Don’t let the monicker fool you, I’m not a Gooner. In fact, Thierry Ennui has been known to be a vocal critic of Arsene Wenger for several years. Aside from his public whining about injuries and criticisms of the style of football that other teams have played, my major gripe has been that he seems to have forgotten how he won trophies in the first place.
Arsenal fans have been waiting for the departure of Fabregas for years, and now that he has gone with Nasri rushing out the door after him, they are already lining up a succession of speculative replacements; from Juan Mata – before Chelsea swooped in with a serious bid – to Joao Moutinho and Marvin Martin. Yet Thierry Ennui contends that the problems were never a shortage of lightweight creative players: what Wenger has forgotten is that his best sides compete with a spine of sluggers.
The team that Le Professeur inherited featured such players as Tony Adams, Steve Bould, Nigel Winterburn, Martin Keown and Lee Dixon – not necessarily proponents of slick passing football. One of his most early appointments was that of a talented young French midfield general called Patrick Vieira, who along with Remi Garde was signed to “plug a midfield gap“. Arsenal finished an improved third, their best finish in the Premiership and best position since their title win of 90-91 season. Garde would ultimately play a supporting role in the Arsenal squad after Emmanuel Petit joined in 1997. Petit, a central defender under Wenger at Monaco, was re-modelled as a defensive midfielder, and forged a successful partnership with Vieira which culminated in Arsenal winning the Premiership and FA Cup double. Pivotal to this was the revelation by Tony Adams that “Wenger had a ‘thrash it out’ meeting [with the team] during which Adams demanded that the defence receive more protection from the midfield”. The Vieira-Petit axis was a powerful one, one that Arsenal arguably lack now. Consider also the symbolism of the goal that clinched the league title, scored by Adams and created by Bould – the dogged old guard.
The lack of an imposing leader at the back has long been the subject of media speculation, and it can be guessed that the proposed signing of the giant (6’6″) Per Mertesacker is a step in this direction. After all, “The Invincibles” of 2003-04 featured the commanding pair of Sol Campbell and Kolo Toure (as well as Lauren at right-back). However it is clearly presence in the centre of the park that Arsenal lack. Remember that The Invincibles also featured a midfield pairing of Vieira and Gilberto Silva – a man called “The Invisible Wall” in his native Brazil. Therein lies Wenger’s major problem – he has forgotten about the men that made his side tick best, the invisible men of “the Makelele role”.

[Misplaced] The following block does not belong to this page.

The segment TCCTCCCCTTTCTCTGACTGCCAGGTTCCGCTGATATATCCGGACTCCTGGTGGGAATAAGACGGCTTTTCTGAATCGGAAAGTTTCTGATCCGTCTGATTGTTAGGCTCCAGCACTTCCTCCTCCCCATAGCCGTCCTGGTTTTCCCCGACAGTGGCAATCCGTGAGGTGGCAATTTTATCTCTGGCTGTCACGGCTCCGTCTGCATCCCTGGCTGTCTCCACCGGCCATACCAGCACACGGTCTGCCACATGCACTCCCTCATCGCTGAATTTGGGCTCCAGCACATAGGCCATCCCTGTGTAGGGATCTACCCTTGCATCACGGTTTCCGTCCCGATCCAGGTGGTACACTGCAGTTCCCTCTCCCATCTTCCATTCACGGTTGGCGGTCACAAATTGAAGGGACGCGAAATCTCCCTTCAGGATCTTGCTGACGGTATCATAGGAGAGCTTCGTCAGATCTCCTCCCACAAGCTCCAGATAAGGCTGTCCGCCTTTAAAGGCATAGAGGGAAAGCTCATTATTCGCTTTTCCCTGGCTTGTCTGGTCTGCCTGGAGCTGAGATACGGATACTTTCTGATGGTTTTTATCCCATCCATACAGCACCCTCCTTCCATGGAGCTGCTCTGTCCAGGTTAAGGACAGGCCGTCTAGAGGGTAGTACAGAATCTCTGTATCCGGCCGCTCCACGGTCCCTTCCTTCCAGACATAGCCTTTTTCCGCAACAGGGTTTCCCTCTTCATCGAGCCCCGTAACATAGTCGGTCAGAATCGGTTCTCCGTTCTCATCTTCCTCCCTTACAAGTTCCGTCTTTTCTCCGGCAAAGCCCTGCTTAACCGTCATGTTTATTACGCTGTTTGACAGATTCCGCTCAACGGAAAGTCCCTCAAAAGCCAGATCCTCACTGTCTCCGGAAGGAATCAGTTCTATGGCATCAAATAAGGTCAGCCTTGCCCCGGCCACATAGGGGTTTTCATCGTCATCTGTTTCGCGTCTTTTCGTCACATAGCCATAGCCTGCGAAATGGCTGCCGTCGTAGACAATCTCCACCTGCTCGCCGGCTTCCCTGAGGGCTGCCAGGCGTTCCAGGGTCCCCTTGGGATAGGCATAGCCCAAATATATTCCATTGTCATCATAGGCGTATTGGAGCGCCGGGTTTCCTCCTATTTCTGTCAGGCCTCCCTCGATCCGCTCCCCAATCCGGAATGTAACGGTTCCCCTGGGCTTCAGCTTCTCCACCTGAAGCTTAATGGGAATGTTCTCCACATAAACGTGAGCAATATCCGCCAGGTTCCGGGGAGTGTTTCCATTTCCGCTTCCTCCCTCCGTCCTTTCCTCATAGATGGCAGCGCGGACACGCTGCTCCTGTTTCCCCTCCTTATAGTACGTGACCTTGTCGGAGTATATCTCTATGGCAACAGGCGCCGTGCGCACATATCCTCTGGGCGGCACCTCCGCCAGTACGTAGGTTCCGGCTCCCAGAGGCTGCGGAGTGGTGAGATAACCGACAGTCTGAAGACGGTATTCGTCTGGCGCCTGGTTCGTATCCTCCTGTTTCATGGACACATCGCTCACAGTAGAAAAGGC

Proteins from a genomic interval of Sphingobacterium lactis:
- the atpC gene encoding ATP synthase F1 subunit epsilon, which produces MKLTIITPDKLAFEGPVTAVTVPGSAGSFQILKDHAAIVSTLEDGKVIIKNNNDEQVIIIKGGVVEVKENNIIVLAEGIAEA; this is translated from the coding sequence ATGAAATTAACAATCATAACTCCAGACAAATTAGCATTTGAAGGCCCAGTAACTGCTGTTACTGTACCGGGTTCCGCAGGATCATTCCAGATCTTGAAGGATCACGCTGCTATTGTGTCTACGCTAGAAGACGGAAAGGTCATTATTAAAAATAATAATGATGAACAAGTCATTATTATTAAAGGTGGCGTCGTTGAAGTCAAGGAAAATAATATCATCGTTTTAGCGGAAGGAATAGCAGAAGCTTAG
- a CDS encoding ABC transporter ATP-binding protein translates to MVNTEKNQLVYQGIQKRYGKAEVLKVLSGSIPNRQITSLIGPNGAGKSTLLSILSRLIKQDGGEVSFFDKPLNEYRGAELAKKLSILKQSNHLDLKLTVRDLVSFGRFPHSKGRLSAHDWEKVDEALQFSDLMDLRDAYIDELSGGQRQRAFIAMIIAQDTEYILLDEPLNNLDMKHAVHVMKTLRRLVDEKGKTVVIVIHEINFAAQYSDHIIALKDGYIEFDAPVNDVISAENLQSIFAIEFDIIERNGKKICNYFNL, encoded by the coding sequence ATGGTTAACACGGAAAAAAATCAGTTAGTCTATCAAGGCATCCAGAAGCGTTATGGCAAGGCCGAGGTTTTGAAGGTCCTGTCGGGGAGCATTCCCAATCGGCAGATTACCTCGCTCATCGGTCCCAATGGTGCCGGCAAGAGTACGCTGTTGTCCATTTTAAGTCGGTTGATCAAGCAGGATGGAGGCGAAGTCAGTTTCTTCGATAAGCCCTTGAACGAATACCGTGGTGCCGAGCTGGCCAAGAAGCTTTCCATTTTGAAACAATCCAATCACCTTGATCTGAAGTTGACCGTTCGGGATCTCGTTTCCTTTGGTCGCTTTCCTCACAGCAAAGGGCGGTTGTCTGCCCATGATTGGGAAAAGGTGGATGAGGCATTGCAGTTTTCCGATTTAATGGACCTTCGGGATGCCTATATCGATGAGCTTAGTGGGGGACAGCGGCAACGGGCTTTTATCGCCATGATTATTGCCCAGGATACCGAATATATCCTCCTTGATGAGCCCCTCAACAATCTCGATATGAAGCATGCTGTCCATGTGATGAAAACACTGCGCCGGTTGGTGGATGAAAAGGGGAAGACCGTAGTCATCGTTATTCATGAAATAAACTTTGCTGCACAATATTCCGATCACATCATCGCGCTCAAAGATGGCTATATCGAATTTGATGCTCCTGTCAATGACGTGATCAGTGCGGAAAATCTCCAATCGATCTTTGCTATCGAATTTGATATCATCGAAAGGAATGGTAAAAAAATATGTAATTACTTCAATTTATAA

In the rush to field younger players Fabregas and Mathieu Flamini, Gilberto – who was an instrumental part of the rest of Arsenal being allowed to play attacking football – was made to feel “totally useless” by Wenger. Flamini ostensibly plays the defensive midfield role too, but arguably lacked the presence of the burly, skilled hustle of Gilberto, and probably experience too. Abou Diaby was expected to be a Vieira-style replacement, but he is less defensive and more direct as a player. Since Flamini left, Arsenal have been using Alex Song in the defensive role. Examining his goal returns 2010-11, Song’s contribution of 4 league goals last season has been described warmly as his becoming “a more adventurous element” in the Arsenal midfield. Yet one could correspondingly argue that he has been neglecting his defensive duties in the holding role in favour of attacking participation, to the detriment of results.
Arsenal’s back line was consistently placed under the lens of intense scrutiny last season, and the squad overall has notably dropped points in 4-4 games where they had scored four goals first (Newcastle, 2011 and Tottenham, 2008). Pundits have suggested that youthful exuberance prevented the players from maintaining possession and running down the clock when they need to. The absence of an experienced head to tell the midfield to protect their back four – like Tony Adams did in the double-winning season – suggests a team whose philosophy has forgotten about defending, and a manager who lost his way tactically. Is it a coincidence that Arsenal didn’t win a trophy after the emergence of Fabregas? The young Spaniard became emblematic of Arsenal’s style, and yet they have failed to deliver any silverware, including the morale-sapping League Cup defeat to a Birmingham side that would later be relegated. This in turn sparked questions of a crisis that are still being asked. The signing of forward Park Chu Young – which prompted the BBC’s Phil McNulty to Tweet that Arsenal’s signing policy was looking increasingly like “a trolley dash” – is looking suspiciously like Wenger’s previous habit of overloading on forwards when trouble threatens. However, unless they find a competent defensive midfielder to sit in front of Mertesacker, someone in the mould of Petit or Gilberto, they can possibly expect more humiliations like the one handed to them by Manchester United last weekend.